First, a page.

Although ISIS is still a major threat and remains extremely deadly, things aren’t going as well for them as they want you to believe. In September 2015, Newsweek reported that the caliphate’s economy had been badly hit by the oil price crash. This forced the group to hit those under their control with excessive taxes, leading to a mass exodus of professionals and skilled workers—the same refugees who are now entering Europe.
As a result, ISIS’s economy is now like a rattling old car from which the engine could fall out at any moment. Public anger in cities like Mosul is growing, and the group has exhausted one of their major sources of cash—robbing Iraqi banks.
On a military level, ISIS is also in trouble. The intelligence chief of Iraqi Kurdistan recently estimated that they could be defeated in months or even weeks if Western powers engaged fully. Doubtful as that may seem, Kurdish troops are already reporting that their enemy seems significantly weaker on the battlefield. Hopefully, 2016 will be the year we consign these scumbags to the dustbin of history.
3World Hunger Is Declining
So far in the 21st century, around 600,000 people have died from “great famines,” which are devastating famines that kill 100,000 people or more. That’s a shocking number, but we mainly mention it as a comparison point with the turn of the last century. Between 1900–1909, great famines killed nearly 27 million people.
This isn’t cherry-picking data. This is representative of how far we’ve come with tackling global hunger. Since about 1970, the number of great famines has been in terminal decline, to the point that experts now say that they’re “almost obsolete.” Famines haven’t killed more than five million people a year since the 1960s. In the first 15 years of the 21st century, they’ve only led to an average of 40,000 deaths a year.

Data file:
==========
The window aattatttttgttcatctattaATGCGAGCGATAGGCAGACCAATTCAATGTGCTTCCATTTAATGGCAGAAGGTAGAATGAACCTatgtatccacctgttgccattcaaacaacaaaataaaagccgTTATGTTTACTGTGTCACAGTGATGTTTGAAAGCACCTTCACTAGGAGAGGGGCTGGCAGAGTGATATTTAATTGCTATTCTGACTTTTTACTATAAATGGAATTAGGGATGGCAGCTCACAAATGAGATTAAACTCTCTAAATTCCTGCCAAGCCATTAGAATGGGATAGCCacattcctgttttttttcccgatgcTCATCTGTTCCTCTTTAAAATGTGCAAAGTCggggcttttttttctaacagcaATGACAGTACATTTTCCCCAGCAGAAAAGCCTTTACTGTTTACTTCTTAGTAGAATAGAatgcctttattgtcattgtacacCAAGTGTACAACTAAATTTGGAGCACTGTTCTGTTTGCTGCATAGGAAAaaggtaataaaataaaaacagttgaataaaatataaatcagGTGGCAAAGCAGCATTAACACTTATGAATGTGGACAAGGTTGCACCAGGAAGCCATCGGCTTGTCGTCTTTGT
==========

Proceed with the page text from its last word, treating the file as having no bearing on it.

Obviously, that’s still a shocking number. But it represents one heck of an improvement. In 1990, the International Food Policy Research Institute ranked 16 countries as “extremely alarming” on their annual Global Hunger Index (GHI). In 2015, not a single nation was featured on the GHI. Since 2000, only one country—Kuwait—has seen its level of hunger rise, and that was by a tiny margin. Globally, the level of hunger has fallen by about 27 percent in developing countries.
There is still a long way to go. For example, nearly half the population of the Central African Republic is undernourished. But we’re slowly beating global hunger, just as we are extreme poverty. In doing so, we’re saving literally millions of lives.
2Women’s Lives Are Improving Dramatically
Living in the equality-loving West, it’s easy to forget that gender discrimination is a terrifyingly real thing in some countries. Globally, about one-third of all women still experience physical or sexual violence, and honor killings remain a depressing fact of life. Yet these sad facts mask an undeniable truth. On a global scale, life for women is improving dramatically.